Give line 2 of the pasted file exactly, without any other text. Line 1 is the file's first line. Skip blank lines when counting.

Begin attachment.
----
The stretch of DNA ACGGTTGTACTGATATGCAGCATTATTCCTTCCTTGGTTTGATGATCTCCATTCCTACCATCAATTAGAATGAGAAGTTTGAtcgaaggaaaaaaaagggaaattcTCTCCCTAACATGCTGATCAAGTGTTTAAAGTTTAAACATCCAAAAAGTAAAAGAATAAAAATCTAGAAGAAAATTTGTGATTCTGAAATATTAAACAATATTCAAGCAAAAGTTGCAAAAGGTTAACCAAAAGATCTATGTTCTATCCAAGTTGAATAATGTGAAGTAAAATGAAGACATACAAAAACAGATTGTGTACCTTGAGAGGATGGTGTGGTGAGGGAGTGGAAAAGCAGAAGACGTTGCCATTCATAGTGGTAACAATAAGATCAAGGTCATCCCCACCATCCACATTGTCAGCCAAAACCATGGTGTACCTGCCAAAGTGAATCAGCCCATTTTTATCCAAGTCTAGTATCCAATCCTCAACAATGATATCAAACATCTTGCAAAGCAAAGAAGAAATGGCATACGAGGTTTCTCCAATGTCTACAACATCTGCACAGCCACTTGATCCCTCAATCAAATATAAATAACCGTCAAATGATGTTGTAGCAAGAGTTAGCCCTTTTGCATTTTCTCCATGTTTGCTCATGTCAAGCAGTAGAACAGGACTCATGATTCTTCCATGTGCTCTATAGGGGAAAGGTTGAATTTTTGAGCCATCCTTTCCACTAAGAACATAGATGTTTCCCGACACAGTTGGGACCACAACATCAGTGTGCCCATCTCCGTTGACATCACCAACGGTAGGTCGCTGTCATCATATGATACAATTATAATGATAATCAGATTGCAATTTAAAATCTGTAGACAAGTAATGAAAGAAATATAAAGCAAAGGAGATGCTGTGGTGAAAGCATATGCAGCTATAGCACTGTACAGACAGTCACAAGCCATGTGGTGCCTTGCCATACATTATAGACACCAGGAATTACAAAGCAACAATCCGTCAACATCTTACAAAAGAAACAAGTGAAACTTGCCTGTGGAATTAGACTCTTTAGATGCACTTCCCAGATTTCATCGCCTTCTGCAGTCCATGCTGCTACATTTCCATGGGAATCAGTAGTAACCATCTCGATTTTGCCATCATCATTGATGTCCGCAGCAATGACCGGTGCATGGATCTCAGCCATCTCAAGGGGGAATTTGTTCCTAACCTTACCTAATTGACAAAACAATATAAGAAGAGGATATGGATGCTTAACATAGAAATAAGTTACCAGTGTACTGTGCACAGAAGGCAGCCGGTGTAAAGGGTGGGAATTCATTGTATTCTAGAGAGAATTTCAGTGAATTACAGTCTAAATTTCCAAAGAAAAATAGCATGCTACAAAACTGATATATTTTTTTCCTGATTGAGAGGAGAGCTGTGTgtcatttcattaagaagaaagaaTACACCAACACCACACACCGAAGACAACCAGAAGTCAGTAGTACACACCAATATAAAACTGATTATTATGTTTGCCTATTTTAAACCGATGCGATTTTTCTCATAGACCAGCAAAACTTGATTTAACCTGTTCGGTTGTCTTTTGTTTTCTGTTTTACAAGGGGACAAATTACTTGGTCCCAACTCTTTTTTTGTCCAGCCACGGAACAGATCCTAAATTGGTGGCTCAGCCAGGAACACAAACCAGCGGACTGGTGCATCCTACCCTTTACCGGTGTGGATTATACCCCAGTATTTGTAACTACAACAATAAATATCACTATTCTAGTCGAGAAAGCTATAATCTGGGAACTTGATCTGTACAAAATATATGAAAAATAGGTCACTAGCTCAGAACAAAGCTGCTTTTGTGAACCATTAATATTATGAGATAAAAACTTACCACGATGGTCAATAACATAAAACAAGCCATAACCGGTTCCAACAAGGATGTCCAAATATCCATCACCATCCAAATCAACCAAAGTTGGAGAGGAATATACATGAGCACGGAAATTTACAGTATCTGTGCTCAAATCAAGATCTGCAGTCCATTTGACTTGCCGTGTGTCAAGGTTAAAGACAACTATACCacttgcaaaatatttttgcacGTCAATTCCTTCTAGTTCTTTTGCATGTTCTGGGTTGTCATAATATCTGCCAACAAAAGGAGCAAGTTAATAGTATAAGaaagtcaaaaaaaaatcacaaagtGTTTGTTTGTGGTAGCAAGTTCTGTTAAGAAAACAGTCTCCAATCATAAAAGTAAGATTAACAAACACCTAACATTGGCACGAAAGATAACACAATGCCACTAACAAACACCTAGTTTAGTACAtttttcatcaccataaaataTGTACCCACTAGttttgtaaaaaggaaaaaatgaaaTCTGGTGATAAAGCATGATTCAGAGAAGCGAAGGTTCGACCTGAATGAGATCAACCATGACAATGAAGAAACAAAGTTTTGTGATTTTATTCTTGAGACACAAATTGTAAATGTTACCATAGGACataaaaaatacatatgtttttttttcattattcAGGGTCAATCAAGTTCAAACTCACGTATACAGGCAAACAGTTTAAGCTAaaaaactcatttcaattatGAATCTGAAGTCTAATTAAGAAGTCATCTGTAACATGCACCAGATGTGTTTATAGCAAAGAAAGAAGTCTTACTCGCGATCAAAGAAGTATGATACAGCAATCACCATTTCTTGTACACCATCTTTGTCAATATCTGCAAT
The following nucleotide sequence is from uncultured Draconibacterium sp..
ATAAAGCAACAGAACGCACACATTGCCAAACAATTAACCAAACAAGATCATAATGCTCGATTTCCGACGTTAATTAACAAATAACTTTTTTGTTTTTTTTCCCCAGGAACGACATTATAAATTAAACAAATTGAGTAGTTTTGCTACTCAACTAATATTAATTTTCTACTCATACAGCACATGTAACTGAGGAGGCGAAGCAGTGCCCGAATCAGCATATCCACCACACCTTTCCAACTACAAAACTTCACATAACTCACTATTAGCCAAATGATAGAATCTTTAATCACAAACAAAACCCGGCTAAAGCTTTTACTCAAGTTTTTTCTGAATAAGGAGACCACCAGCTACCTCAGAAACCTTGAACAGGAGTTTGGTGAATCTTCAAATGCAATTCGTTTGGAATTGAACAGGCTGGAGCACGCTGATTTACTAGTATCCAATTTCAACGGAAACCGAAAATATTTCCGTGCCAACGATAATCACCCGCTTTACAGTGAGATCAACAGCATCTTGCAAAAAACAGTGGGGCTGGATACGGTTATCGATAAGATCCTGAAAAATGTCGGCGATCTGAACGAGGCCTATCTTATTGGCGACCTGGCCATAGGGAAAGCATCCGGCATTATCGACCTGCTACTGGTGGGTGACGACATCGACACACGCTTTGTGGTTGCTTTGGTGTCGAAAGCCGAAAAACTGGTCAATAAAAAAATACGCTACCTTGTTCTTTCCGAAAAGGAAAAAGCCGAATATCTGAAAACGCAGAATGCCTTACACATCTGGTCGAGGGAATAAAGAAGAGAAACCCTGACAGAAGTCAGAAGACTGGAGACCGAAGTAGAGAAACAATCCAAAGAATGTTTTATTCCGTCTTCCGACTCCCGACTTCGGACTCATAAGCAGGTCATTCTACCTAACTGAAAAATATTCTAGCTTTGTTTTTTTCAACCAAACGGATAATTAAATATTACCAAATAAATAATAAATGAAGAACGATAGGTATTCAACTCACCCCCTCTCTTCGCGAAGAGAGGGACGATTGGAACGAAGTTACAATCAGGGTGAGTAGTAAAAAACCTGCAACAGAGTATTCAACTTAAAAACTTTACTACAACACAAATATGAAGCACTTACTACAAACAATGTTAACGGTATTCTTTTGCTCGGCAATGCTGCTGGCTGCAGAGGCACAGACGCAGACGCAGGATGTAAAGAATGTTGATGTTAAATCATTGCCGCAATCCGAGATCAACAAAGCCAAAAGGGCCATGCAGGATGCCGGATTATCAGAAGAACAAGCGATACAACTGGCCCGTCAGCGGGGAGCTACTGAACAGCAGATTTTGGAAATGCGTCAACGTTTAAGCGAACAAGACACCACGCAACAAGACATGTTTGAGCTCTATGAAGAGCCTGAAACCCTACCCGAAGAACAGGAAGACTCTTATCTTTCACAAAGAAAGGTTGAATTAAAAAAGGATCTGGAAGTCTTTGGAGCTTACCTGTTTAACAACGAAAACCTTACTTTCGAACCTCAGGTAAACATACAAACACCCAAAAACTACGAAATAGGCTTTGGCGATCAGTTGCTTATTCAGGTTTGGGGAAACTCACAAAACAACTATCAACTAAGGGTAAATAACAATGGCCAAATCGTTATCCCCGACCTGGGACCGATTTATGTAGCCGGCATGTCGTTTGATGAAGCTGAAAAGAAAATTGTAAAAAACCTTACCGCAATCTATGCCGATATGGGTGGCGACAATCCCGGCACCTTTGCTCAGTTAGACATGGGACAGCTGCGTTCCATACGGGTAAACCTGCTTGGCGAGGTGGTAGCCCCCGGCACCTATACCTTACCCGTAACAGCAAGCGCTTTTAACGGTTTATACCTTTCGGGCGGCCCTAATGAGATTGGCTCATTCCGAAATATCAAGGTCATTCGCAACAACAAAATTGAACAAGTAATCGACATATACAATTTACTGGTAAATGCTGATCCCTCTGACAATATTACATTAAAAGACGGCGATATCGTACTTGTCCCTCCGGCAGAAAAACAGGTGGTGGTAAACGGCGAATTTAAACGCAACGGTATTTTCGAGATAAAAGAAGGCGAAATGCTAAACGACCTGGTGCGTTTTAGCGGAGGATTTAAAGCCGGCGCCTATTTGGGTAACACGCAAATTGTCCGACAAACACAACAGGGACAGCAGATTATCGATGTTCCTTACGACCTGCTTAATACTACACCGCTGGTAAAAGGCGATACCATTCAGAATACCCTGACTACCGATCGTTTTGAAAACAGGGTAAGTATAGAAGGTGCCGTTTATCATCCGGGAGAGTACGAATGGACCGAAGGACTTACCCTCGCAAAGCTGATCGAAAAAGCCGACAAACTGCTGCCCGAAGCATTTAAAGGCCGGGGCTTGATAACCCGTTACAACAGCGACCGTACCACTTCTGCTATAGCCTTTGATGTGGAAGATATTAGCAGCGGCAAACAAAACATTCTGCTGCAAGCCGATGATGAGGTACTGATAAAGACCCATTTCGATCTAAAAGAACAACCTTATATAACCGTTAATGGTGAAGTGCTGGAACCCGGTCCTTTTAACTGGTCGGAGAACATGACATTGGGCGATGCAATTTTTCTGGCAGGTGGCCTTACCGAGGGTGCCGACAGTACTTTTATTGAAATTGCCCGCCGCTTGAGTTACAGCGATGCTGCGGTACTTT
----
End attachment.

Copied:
The following nucleotide sequence is from uncultured Draconibacterium sp..